We'll see.  It does mean not having to dip into the savings to pay for rent though, which is always nice.  Edit: hell, doing my daily commute on the Central Line might be enough to kill my will to live.

Aneristic Illusions / Re: General Trump hilarity free-for-all thread
« on: November 08, 2018, 10:08:22 pm »
There seems to be a solid legal argument for this:

If you don’t believe us, then take it from Supreme Court Justice Clarence Thomas, whom President Trump once called his “favorite” sitting justice. Last year, the Supreme Court examined the question of whether the general counsel of the National Labor Relations Board had been lawfully appointed to his job without Senate confirmation. The Supreme Court held the appointment invalid on a statutory ground.

Justice Thomas agreed with the judgment, but wrote separately to emphasize that even if the statute had allowed the appointment, the Constitution’s Appointments Clause would not have. The officer in question was a principal officer, he concluded. And the public interest protected by the Appointments Clause was a critical one: The Constitution’s drafters, Justice Thomas argued, “recognized the serious risk for abuse and corruption posed by permitting one person to fill every office in the government.” Which is why, he pointed out, the framers provided for advice and consent of the Senate.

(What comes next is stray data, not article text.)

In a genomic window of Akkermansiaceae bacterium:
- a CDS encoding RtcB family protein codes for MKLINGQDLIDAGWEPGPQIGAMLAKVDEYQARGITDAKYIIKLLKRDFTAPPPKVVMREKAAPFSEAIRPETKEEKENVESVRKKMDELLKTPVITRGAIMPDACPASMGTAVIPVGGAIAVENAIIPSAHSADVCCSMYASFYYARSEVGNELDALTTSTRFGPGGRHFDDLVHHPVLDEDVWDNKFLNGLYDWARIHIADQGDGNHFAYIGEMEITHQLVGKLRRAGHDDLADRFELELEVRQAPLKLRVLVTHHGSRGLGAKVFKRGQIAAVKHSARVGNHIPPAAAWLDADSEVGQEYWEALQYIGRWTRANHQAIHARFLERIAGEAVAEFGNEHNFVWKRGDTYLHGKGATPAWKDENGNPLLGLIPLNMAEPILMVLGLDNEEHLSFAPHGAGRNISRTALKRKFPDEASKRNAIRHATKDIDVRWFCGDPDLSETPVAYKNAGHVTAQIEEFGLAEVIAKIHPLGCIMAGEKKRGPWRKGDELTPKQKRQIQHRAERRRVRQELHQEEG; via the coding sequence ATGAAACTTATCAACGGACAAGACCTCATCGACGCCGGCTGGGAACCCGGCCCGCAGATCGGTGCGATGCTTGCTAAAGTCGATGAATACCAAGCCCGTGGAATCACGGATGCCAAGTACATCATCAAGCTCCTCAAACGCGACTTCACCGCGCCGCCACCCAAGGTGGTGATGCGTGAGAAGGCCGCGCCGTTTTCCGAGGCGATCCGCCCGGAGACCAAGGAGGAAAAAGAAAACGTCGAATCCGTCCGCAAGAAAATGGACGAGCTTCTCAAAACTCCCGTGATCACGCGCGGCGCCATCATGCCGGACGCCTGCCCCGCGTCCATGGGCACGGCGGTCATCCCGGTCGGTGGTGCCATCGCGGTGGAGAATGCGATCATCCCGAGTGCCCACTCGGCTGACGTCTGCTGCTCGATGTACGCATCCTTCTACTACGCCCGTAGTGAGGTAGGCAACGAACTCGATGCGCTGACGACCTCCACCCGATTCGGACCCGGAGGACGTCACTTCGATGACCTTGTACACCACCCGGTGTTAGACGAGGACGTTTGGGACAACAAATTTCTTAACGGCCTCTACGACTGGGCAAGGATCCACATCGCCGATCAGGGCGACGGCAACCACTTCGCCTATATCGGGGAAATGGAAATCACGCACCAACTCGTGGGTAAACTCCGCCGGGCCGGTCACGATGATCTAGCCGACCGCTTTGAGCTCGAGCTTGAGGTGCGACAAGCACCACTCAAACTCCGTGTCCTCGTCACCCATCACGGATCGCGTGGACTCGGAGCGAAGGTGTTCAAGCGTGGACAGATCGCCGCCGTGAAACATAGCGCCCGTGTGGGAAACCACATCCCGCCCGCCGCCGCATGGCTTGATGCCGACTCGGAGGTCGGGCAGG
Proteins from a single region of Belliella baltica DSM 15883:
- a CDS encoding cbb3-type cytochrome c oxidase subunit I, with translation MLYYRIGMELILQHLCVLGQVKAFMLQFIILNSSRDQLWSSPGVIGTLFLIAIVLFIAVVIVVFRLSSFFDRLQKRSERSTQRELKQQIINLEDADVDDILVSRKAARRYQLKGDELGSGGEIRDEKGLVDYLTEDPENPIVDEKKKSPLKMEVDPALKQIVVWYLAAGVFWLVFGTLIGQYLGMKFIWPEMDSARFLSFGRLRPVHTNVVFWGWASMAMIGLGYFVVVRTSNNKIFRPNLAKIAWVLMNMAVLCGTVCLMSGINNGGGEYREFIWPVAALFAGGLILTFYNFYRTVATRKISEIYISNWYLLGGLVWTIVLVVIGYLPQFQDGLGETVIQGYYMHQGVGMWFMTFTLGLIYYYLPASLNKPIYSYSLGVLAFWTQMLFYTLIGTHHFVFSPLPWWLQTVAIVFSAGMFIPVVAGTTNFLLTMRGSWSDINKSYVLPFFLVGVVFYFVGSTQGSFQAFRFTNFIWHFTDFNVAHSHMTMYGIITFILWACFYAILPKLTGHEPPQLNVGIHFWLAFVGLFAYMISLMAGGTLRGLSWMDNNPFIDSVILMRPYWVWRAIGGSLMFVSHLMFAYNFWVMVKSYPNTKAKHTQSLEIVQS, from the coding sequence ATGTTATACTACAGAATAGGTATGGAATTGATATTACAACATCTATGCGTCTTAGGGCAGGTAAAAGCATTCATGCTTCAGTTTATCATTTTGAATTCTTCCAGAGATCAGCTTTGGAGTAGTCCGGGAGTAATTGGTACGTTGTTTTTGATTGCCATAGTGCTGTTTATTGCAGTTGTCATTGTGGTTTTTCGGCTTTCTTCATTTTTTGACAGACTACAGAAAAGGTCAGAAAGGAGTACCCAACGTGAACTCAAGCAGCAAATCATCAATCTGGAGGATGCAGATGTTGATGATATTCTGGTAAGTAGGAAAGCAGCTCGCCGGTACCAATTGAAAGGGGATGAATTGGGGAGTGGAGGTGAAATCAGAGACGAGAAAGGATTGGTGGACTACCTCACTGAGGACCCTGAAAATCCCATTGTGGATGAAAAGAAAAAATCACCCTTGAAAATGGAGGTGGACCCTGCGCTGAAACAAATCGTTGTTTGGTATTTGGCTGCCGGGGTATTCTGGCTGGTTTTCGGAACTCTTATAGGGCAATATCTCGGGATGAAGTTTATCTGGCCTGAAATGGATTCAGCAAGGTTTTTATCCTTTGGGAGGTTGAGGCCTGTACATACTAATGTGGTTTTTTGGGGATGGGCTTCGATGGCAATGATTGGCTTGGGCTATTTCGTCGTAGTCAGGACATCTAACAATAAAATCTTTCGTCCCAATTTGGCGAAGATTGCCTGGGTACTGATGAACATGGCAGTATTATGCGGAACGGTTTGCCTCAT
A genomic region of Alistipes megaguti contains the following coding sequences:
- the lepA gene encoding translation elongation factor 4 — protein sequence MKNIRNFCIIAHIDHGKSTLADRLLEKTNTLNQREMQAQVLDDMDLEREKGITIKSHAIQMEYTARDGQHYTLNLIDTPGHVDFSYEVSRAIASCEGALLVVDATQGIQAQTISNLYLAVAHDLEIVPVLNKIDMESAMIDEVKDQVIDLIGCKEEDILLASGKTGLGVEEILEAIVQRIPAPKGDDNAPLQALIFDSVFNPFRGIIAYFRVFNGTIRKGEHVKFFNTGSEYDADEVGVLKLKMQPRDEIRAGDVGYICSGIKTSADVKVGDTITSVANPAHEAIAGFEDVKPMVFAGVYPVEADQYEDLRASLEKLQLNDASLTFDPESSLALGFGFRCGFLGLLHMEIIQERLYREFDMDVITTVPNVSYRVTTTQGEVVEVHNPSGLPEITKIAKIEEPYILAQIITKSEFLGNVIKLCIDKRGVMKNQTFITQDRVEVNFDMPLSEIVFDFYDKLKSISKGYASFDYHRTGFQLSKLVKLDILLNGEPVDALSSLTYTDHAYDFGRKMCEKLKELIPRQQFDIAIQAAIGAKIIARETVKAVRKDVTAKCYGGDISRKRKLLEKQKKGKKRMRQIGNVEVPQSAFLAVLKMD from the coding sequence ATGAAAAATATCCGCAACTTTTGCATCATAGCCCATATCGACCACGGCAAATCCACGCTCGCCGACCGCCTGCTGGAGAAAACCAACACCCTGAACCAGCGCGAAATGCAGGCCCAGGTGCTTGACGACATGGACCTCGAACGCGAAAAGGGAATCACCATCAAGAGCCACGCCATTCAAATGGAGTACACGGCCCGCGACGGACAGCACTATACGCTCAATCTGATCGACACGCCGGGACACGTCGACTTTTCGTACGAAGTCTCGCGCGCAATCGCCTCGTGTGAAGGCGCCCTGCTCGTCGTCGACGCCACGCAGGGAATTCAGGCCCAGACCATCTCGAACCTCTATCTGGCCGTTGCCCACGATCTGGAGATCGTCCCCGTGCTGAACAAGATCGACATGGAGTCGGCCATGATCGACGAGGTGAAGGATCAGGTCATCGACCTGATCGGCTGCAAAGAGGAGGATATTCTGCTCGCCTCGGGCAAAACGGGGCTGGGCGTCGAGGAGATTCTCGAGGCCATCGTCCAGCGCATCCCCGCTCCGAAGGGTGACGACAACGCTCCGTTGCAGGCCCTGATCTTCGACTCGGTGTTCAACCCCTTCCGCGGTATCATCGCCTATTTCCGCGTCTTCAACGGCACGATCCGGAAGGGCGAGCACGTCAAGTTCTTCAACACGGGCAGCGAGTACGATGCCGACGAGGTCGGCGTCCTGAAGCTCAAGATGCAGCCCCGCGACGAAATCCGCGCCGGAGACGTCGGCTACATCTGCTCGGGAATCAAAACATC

What goes for a mere lawyer at the N.L.R.B. goes in spades for the attorney general of the United States, the head of the Justice Department and one of the most important people in the federal government. It is one thing to appoint an acting underling, like an acting solicitor general, a post one of us held. But those officials are always supervised by higher-ups; in the case of the solicitor general, by the attorney general and deputy attorney general, both confirmed by the Senate.

Mr. Whitaker has not been named to some junior post one or two levels below the Justice Department’s top job. He has now been vested with the law enforcement authority of the entire United States government, including the power to supervise Senate-confirmed officials like the deputy attorney general, the solicitor general and all United States attorneys.

We cannot tolerate such an evasion of the Constitution’s very explicit, textually precise design. Senate confirmation exists for a simple, and good, reason. Constitutionally, Matthew Whitaker is a nobody. His job as Mr. Sessions’s chief of staff did not require Senate confirmation. (Yes, he was confirmed as a federal prosecutor in Iowa, in 2004, but President Trump can’t cut and paste that old, lapsed confirmation to today.) For the president to install Mr. Whitaker as our chief law enforcement officer is to betray the entire structure of our charter document.

Aneristic Illusions / Re: General Trump hilarity free-for-all thread
« on: November 08, 2018, 06:12:24 pm »
Compromise: they're only making some of the fricking frogs gay, and only some children deserve to be locked up in desert prison camps

Apple Talk / Re: Obligatory Invisibles TV Show Thread
« on: November 08, 2018, 05:53:46 pm »
Ed Skrein has apparently expressed interest in playing King Mob in the past.  He wouldn't be the worst choice, though there are probably better options I can't think of.

Aneristic Illusions / Re: General Trump hilarity free-for-all thread
« on: November 08, 2018, 05:46:34 pm »
The doctored footage came from Infowars

Apple Talk / Re: Open Bar: Drinks are on the Supreme Court
« on: November 08, 2018, 05:11:21 pm »
No more dealing with asshole children, thank god.  Nope, now I'll be dealing with asshole lawyers.